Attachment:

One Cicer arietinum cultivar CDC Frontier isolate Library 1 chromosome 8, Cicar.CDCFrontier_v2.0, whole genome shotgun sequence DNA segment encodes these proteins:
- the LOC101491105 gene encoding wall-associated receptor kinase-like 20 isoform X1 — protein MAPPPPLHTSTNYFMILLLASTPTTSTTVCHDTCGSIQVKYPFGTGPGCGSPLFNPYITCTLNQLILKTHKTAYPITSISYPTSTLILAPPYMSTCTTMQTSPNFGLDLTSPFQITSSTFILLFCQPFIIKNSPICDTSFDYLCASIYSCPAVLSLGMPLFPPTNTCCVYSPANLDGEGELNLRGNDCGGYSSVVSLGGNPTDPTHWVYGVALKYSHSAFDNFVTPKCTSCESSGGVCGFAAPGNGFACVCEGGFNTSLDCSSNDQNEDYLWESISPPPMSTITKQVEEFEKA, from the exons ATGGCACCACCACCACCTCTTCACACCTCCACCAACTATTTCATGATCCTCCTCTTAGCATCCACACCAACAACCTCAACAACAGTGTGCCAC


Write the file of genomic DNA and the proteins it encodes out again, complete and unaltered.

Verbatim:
One Cicer arietinum cultivar CDC Frontier isolate Library 1 chromosome 8, Cicar.CDCFrontier_v2.0, whole genome shotgun sequence DNA segment encodes these proteins:
- the LOC101491105 gene encoding wall-associated receptor kinase-like 20 isoform X1 — protein MAPPPPLHTSTNYFMILLLASTPTTSTTVCHDTCGSIQVKYPFGTGPGCGSPLFNPYITCTLNQLILKTHKTAYPITSISYPTSTLILAPPYMSTCTTMQTSPNFGLDLTSPFQITSSTFILLFCQPFIIKNSPICDTSFDYLCASIYSCPAVLSLGMPLFPPTNTCCVYSPANLDGEGELNLRGNDCGGYSSVVSLGGNPTDPTHWVYGVALKYSHSAFDNFVTPKCTSCESSGGVCGFAAPGNGFACVCEGGFNTSLDCSSNDQNEDYLWESISPPPMSTITKQVEEFEKA, from the exons ATGGCACCACCACCACCTCTTCACACCTCCACCAACTATTTCATGATCCTCCTCTTAGCATCCACACCAACAACCTCAACAACAGTGTGCCAC